Similar species– Polypodium calirhiza and P. glycyrrhiza (licorice fern) have sori less than 3mm, mostly pointed pinnae, pinnae veins are not all loops (though there may be some looped veins in P. calirhiza); P. hesperium and P. amorphum have shorter pinnae that are thinner and less leathery, and do not grow on the immediate coast; Struthiopteris (Blechnum) spicant (deer fern) have sterile fronds lacking sori, with fertile stalks growing from the center of the rosette; Polystichum munitum (sword fern) have pinnae on short petioles.
Habitat-Epiphyte of trees and rocks near and on the coast, often within sight of the surf, but also occasionally found slightly inland and/or growing in soil; highly tolerant of salt spray.
Range-Immediate and near coastal areas from BC to Baja
Reproductive timing-Spores mature and release from mid fall into spring
Eaten by-I can find no record of anything that eats this fern.
Etymology of names–Polypodium means ‘many footed’ in Latin, and refers to this genus’ propensity for springing up from rhizomes. The specific epithet scouleri honors John Scouler (1804-71), a Scottish physician, explorer, and naturalist who accompanied David Douglas on several of his excursions.
OregonFlora Polypodium scouleri
BRIT – Native American Ethnobotany Database
9 thoughts on “Polypodium scouleri”
Sometimes when things don’t seem to have some logical nitch in the environment, I remember something someone once said, nature is lazy, she doesn’t make what she doesn’t need. We, with our huge brains want to believe everything has a purpose. Nature already knows it’s purpose even though we may never understand it.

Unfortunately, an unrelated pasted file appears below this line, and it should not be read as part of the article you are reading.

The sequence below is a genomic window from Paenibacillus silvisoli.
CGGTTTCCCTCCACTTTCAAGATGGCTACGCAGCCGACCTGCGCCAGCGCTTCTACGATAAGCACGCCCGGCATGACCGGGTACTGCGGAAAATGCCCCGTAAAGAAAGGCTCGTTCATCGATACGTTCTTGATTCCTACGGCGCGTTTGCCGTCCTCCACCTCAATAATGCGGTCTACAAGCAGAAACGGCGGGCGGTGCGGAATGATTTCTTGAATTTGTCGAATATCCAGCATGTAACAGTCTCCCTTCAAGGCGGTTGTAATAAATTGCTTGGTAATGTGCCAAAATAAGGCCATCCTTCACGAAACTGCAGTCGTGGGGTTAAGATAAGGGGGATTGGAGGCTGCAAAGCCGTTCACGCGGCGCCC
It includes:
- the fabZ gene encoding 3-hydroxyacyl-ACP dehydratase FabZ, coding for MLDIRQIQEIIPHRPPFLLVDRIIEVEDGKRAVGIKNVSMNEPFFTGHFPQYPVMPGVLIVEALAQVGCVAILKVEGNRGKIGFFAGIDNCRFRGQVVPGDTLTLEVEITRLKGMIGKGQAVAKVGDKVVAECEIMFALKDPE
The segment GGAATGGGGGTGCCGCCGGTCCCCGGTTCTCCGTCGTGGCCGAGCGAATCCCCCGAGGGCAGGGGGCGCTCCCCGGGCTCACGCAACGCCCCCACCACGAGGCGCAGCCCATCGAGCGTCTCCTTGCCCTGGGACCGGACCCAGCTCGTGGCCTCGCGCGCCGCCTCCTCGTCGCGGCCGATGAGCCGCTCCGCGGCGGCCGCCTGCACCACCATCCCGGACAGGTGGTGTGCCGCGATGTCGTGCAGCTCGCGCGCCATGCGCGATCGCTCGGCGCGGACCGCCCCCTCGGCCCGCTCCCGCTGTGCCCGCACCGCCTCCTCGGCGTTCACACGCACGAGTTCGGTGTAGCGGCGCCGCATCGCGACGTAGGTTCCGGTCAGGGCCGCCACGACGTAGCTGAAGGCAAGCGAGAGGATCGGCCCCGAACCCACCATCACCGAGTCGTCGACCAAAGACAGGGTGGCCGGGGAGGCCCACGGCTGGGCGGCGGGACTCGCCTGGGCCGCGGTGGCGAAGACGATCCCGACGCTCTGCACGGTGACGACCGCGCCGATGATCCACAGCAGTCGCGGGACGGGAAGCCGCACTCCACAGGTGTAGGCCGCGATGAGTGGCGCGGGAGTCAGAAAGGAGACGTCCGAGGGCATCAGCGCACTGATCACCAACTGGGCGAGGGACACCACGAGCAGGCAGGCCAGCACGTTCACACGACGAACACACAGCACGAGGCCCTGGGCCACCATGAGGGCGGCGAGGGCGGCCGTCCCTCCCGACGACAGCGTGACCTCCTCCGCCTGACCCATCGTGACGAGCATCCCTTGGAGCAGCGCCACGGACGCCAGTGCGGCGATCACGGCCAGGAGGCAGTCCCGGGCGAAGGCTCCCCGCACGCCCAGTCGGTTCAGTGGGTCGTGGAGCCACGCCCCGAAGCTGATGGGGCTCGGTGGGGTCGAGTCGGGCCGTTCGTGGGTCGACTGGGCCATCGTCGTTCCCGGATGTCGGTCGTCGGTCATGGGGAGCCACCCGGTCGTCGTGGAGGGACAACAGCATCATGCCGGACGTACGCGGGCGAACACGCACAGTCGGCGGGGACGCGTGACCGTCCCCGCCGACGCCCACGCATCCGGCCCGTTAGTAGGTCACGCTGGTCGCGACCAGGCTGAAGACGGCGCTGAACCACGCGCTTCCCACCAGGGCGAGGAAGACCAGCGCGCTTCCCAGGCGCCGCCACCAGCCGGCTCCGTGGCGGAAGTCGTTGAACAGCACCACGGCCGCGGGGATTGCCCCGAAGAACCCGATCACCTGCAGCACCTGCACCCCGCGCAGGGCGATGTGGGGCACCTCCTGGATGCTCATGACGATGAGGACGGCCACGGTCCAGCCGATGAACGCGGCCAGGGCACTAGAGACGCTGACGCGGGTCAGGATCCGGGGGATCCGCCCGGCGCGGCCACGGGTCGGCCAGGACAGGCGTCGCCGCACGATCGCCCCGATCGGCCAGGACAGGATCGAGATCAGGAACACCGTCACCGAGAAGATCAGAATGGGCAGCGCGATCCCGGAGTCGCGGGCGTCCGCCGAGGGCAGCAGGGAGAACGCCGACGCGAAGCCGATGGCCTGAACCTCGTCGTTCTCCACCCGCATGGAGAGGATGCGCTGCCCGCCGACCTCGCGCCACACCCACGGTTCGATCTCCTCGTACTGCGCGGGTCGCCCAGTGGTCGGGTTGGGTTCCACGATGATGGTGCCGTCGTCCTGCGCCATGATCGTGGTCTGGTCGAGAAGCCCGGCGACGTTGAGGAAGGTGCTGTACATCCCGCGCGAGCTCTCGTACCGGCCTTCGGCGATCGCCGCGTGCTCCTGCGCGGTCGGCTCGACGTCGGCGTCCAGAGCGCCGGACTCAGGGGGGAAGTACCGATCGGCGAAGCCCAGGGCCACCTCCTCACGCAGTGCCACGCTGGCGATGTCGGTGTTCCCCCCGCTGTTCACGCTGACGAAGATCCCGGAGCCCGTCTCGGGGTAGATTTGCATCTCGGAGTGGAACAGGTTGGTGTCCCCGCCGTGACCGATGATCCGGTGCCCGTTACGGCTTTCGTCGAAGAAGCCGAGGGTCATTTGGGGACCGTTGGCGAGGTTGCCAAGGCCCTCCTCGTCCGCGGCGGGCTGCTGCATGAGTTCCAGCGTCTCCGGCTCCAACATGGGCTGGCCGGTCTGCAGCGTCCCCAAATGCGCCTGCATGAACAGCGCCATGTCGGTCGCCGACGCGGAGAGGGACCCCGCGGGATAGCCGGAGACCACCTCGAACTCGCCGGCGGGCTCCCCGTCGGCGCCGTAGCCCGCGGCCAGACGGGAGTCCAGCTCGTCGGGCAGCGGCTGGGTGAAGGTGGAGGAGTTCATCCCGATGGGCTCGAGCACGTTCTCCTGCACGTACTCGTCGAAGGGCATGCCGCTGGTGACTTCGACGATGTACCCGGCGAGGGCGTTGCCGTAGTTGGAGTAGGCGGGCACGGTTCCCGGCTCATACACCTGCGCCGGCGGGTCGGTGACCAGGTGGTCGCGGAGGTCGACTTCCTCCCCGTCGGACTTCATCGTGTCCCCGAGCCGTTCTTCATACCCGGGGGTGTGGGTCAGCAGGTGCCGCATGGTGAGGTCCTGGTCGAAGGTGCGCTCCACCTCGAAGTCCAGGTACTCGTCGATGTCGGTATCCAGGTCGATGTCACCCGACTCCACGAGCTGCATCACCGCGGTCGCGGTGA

Possibly true, Steve, although what I was trying to get at is that survival of the individual is all the purpose that it needs. It was an, apparently heavily veiled, validation of those whom society views as useless.
P. glycyrrhiza and P. scouleri are my 2 favorite plants. Always looking for more!
Neat post. Thanks for sharing. We have a lot of this along the trail up to Heceta Head Lightstation (I volunteer there in the summer as a nature ranger). People sometimes mistake it for licorice fern (Polypodium glycyrrhiza).
Thanks! Have you ever seen P. calirhiza there?
I’m not sure. I have one fern I photographed that I was not able to identify (in June of 2021). I sent the photos off to my botanist friend (who works in that area) and he was not sure…was going to get back to me and never did, now that I think about it). I went to look at photos of P. calirhiza online and it is similar to what I saw, but I don’t think it is a match. I’m going to upload the photos (which I just went back and found) and put them on iNaturalist and see if anyone knows…I can email you the photos and let you know when I get an answer if you like.
That would be great! Recreationalnaturalist@10000thingsofthepnw.com
P. glycyrrhiza and P. scouleri are my 2 favorite plants. Always looking for more! For two years, I have been searching for them from Bellingham to south of Seattle – can’t find any. Suggestions?
Hi Nancy. If you mean more to plant, I can’t help because I’m not a gardener. If you mean more to see, P. glycyrrhiza is abundant in all of the lower elevation woodlands I frequent, and P. scouleri should be common along the coast, including the Puget Sound.